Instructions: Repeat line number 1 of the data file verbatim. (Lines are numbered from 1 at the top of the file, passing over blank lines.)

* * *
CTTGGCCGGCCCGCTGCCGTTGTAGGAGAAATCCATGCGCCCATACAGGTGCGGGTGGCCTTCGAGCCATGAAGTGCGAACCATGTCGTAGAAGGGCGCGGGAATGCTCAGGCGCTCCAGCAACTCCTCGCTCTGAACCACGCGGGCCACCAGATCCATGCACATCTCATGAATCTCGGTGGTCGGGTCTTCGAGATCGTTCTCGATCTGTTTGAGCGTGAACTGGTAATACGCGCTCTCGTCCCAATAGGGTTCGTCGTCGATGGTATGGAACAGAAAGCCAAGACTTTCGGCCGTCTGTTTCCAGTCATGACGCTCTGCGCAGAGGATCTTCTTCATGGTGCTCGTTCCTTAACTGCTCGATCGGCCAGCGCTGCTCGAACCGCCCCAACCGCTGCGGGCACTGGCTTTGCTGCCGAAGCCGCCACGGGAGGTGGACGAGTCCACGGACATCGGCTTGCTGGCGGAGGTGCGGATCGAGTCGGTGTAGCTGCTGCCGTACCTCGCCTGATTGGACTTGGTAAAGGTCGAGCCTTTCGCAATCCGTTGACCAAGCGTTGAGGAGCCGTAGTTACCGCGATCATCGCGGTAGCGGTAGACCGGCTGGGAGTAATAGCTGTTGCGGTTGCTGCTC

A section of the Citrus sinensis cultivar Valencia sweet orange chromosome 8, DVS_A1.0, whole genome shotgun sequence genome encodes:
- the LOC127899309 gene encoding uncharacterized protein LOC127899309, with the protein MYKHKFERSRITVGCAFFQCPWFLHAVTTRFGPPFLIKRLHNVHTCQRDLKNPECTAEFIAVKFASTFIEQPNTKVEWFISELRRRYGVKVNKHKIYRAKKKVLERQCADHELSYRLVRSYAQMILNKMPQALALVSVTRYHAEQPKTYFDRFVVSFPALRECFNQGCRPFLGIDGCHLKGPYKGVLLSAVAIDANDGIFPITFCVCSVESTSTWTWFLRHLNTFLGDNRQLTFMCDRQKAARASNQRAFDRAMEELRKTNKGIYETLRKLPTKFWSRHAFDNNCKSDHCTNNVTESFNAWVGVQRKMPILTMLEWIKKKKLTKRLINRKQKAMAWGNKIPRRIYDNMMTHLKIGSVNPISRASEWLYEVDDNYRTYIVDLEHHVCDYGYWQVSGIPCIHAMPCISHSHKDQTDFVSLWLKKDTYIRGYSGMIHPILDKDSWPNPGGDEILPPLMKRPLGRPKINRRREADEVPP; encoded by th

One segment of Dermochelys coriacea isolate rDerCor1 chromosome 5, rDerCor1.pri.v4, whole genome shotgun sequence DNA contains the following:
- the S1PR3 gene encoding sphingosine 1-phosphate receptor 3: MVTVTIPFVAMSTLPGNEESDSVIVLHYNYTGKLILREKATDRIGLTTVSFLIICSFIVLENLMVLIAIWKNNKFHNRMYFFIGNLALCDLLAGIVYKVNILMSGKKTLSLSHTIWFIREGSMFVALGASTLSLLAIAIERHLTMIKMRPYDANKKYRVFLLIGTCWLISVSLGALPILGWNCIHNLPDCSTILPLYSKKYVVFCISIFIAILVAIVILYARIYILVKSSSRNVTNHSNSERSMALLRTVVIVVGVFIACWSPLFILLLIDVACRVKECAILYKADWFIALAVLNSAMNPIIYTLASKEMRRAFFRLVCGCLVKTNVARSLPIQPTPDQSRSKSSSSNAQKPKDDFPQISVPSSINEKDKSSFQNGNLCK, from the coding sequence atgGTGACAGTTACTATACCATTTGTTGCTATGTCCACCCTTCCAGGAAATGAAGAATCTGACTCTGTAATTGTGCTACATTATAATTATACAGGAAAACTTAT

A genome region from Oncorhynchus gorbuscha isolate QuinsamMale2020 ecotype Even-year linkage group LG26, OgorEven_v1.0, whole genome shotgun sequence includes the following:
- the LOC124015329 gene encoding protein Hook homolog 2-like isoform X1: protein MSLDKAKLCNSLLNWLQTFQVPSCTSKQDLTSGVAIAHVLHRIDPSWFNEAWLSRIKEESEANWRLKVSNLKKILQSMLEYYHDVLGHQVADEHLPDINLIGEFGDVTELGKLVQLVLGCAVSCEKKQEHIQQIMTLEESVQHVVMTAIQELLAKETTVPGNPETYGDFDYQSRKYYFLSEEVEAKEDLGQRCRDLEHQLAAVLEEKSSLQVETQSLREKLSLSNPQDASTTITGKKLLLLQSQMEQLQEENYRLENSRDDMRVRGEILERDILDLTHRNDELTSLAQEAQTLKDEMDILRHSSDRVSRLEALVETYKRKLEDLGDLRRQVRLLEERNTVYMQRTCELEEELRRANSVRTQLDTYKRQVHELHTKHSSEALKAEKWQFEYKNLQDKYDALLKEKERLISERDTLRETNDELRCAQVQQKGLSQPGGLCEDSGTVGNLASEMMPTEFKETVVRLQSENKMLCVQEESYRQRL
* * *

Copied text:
CTTGGCCGGCCCGCTGCCGTTGTAGGAGAAATCCATGCGCCCATACAGGTGCGGGTGGCCTTCGAGCCATGAAGTGCGAACCATGTCGTAGAAGGGCGCGGGAATGCTCAGGCGCTCCAGCAACTCCTCGCTCTGAACCACGCGGGCCACCAGATCCATGCACATCTCATGAATCTCGGTGGTCGGGTCTTCGAGATCGTTCTCGATCTGTTTGAGCGTGAACTGGTAATACGCGCTCTCGTCCCAATAGGGTTCGTCGTCGATGGTATGGAACAGAAAGCCAAGACTTTCGGCCGTCTGTTTCCAGTCATGACGCTCTGCGCAGAGGATCTTCTTCATGGTGCTCGTTCCTTAACTGCTCGATCGGCCAGCGCTGCTCGAACCGCCCCAACCGCTGCGGGCACTGGCTTTGCTGCCGAAGCCGCCACGGGAGGTGGACGAGTCCACGGACATCGGCTTGCTGGCGGAGGTGCGGATCGAGTCGGTGTAGCTGCTGCCGTACCTCGCCTGATTGGACTTGGTAAAGGTCGAGCCTTTCGCAATCCGTTGACCAAGCGTTGAGGAGCCGTAGTTACCGCGATCATCGCGGTAGCGGTAGACCGGCTGGGAGTAATAGCTGTTGCGGTTGCTGCTC